me to keep control of car, and the air bags prevented me
from hitting the dashboard."
He was hit head-on by the other car, which he said was
driven by "an elderly woman," who was also taken
by ambulance to a hospital.
He is undergoing special therapy for an injured collarbone
and torn rotator cuff as well as several bruises.
Stone, who does not know when he will be able to return
to work, said he enjoys getting phone calls from friends.
His number is 914/591-5534.
Edition, Sept. 29, 2004, Page 3
PROFS SEEK TOUGHER
Some 60 professors of journalism and law have asked the
American Society of Magazine Editors to enact new rules
to require disclosure of product placements in magazines,
and to prohibit the disguising of ads as editorial content,
or providing special favors to advertisers.
The letter, which was written by Commercial Alert, a group
that opposes commercialism, was recently sent to ASME's
executive director Marlene Kahan.
Mark Whitaker, editor of Newsweek and ASME president,
has already announced that the group was going to reevaluate
its ad guidelines (NL, Aug. 18). Under the current guidelines,
publishers are not supposed to run ads next to stories about
the same product, get products mentioned in stories, create
contests linked to magazines, and run ads that look like
In the letter, the professors said "magazine editors
in the U.S. are under increasing pressure to weave advertising
into their editorial content. In the past, advertisers have
sought to influence stories, often with success. Now they
are going further, and seeking to turn ads into articles."
The signers of the letter said these efforts are a "fundamental
threat to press freedom and to the integrity of American
"If magazines become mere tout sheets for products
and the interests of those who sell them, then every story
will be suspect, and the reading public may have nowhere
to turn for information that is truly independent of reigning
commercial interests," the professors said.
Gary Ruskin is executive director of Commercial Alert,
which has more than 2,000 members.
STUDY FINDS BIASED
American Enterprise Institute economists John Lott Jr. and
Kevin Hassett have released a new study titled, "Is
Newspaper Coverage of Economic Events Politically Biased?"
The results from the study suggest U.S. papers tend to
give more positive news coverage to the same economic news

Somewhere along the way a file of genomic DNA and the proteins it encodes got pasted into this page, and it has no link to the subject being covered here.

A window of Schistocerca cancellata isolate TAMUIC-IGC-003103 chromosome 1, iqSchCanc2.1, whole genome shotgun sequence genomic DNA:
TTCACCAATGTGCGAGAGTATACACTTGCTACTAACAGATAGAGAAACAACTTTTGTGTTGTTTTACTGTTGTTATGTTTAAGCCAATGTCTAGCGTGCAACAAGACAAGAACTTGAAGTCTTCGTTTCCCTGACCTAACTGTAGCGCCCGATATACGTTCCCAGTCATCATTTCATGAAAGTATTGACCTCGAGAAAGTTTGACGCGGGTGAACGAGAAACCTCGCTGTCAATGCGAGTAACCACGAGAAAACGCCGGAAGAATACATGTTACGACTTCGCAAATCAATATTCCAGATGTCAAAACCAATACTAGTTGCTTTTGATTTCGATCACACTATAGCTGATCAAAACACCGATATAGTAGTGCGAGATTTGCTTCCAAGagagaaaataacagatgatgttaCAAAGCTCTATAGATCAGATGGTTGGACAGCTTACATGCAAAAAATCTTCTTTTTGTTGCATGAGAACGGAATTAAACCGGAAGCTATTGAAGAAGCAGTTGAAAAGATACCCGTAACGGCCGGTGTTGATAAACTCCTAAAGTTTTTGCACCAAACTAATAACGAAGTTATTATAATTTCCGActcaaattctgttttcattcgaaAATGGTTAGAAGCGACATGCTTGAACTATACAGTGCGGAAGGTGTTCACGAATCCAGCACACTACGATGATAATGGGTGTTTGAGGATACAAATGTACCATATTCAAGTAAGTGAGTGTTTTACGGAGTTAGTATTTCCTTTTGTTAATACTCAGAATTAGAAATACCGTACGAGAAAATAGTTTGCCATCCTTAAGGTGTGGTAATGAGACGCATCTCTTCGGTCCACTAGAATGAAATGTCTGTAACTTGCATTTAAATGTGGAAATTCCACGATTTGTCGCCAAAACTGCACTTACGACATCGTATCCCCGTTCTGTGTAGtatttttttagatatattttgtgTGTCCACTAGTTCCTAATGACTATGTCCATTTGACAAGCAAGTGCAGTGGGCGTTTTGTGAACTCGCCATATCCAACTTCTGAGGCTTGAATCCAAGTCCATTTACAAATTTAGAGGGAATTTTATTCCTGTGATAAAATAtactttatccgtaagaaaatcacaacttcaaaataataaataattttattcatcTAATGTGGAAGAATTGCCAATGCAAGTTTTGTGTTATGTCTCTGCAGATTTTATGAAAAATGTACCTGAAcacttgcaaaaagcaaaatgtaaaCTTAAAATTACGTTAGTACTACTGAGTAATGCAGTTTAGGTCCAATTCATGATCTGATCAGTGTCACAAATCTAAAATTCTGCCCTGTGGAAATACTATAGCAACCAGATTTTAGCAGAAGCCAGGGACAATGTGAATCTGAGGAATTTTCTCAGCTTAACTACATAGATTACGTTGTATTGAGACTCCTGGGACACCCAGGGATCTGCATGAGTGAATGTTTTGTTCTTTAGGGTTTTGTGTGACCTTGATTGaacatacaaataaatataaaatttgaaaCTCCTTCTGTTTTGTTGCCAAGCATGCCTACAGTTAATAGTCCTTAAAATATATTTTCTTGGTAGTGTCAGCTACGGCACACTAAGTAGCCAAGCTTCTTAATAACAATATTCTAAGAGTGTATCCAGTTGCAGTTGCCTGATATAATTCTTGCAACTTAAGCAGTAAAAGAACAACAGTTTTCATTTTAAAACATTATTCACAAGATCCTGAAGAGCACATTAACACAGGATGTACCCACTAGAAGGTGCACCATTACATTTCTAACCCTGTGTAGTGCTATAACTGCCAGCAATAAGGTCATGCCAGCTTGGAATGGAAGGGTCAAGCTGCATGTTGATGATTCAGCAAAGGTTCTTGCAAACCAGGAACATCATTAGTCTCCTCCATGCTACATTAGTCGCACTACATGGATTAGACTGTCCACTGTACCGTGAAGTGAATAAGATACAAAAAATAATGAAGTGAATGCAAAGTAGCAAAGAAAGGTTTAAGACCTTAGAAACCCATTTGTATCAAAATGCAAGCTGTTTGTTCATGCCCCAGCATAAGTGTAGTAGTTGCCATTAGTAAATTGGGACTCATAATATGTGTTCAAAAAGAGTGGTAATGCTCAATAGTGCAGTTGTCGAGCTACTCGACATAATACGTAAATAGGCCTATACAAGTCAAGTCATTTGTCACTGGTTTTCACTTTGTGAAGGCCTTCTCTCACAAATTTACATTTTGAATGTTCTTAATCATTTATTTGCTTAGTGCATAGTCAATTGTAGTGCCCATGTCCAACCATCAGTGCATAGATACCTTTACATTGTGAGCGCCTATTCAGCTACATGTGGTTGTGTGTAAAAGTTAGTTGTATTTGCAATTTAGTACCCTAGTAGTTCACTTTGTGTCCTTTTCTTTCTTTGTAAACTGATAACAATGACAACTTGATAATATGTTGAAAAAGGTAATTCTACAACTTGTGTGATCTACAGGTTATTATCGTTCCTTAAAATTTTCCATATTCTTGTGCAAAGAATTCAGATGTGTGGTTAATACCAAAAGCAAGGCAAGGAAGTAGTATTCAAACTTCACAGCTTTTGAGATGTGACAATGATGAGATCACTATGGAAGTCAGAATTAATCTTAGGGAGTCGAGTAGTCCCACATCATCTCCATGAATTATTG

when a Democrat is in the White House than when a Republican
is. Specifically, the highest bias is found in relation
to the reporting of durable goods and unemployment, which
trend positive towards Presidents who are Democrats by up
Lott believes the study, for the first time, provides an
objective measure of media bias.
He points out the major news services and the top papers
-- The Washington Post, Chicago Tribune, The
Associated Press and The New York Times -- tend to
be the least likely to report positive news during Republican
administrations, while The Houston Chronicle slightly
favors Republicans. Only one major newspaper treated one
GOP administration significantly more positively than the
Clinton Administration: The Los Angeles Times.
"Economists have been puzzled this year by why people's
perceptions about the economy have lagged the economic data,"
said Lott. "For example, over the last 12 months the
economy grew almost exactly as fast as it did during the
best 12-month period during Clinton's two terms. But the
economic mood of the country has been much different. This
study helps explain why," he said.
CBS FAILED IN
' NEWS OBJECTIVITY.'
Andrew Bernstein, senior writer for the Ayn Rand Institute
in Irvine, Calif., said the failure of Dan Rather and CBS
News to properly check their sources is representative of
a widespread rejection of objectivity within the news media.
"No serious thinker any longer believes in a verifiable,
objective reality," said one newsman. An article in
the Atlantic Monthly concluded that it is "better to
admit from the start the inevitable subjectivity of journalism,
and then to treat it as a necessary condition."
Such mainstream advocates of what is known as the "new
journalism" explicitly devalue, even outright repudiate,
a rigorous commitment to facts and truth in the news, said
Bernstein. He quotes an editor of The Washington Post,
who said: "The old objectivity really wasn t the way
Given such an approach, Bernstein asks, why should reporters
bother to verify facts as long as a story is congruent with